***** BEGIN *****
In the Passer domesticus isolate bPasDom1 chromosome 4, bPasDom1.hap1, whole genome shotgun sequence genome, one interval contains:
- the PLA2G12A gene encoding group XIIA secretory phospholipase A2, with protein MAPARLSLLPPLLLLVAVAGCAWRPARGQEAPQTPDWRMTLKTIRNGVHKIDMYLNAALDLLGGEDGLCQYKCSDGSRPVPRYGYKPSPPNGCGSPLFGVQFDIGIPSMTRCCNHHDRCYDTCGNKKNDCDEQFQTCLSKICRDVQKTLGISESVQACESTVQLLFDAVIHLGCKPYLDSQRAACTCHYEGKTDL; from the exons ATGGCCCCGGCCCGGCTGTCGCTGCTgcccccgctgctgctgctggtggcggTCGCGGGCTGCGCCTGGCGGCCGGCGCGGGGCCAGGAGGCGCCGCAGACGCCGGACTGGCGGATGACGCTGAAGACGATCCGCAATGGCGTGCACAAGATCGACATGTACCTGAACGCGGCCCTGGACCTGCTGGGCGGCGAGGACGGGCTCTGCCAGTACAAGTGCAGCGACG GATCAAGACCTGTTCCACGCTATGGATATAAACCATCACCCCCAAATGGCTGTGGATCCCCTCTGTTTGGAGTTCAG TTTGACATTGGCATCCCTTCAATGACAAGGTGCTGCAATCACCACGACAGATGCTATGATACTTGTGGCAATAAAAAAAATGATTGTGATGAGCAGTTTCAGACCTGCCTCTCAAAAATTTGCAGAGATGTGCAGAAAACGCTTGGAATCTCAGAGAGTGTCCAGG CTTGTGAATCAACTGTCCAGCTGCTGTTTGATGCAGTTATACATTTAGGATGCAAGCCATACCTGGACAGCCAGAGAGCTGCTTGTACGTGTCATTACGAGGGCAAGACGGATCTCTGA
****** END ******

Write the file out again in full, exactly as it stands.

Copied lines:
In the Passer domesticus isolate bPasDom1 chromosome 4, bPasDom1.hap1, whole genome shotgun sequence genome, one interval contains:
- the PLA2G12A gene encoding group XIIA secretory phospholipase A2, with protein MAPARLSLLPPLLLLVAVAGCAWRPARGQEAPQTPDWRMTLKTIRNGVHKIDMYLNAALDLLGGEDGLCQYKCSDGSRPVPRYGYKPSPPNGCGSPLFGVQFDIGIPSMTRCCNHHDRCYDTCGNKKNDCDEQFQTCLSKICRDVQKTLGISESVQACESTVQLLFDAVIHLGCKPYLDSQRAACTCHYEGKTDL; from the exons ATGGCCCCGGCCCGGCTGTCGCTGCTgcccccgctgctgctgctggtggcggTCGCGGGCTGCGCCTGGCGGCCGGCGCGGGGCCAGGAGGCGCCGCAGACGCCGGACTGGCGGATGACGCTGAAGACGATCCGCAATGGCGTGCACAAGATCGACATGTACCTGAACGCGGCCCTGGACCTGCTGGGCGGCGAGGACGGGCTCTGCCAGTACAAGTGCAGCGACG GATCAAGACCTGTTCCACGCTATGGATATAAACCATCACCCCCAAATGGCTGTGGATCCCCTCTGTTTGGAGTTCAG TTTGACATTGGCATCCCTTCAATGACAAGGTGCTGCAATCACCACGACAGATGCTATGATACTTGTGGCAATAAAAAAAATGATTGTGATGAGCAGTTTCAGACCTGCCTCTCAAAAATTTGCAGAGATGTGCAGAAAACGCTTGGAATCTCAGAGAGTGTCCAGG CTTGTGAATCAACTGTCCAGCTGCTGTTTGATGCAGTTATACATTTAGGATGCAAGCCATACCTGGACAGCCAGAGAGCTGCTTGTACGTGTCATTACGAGGGCAAGACGGATCTCTGA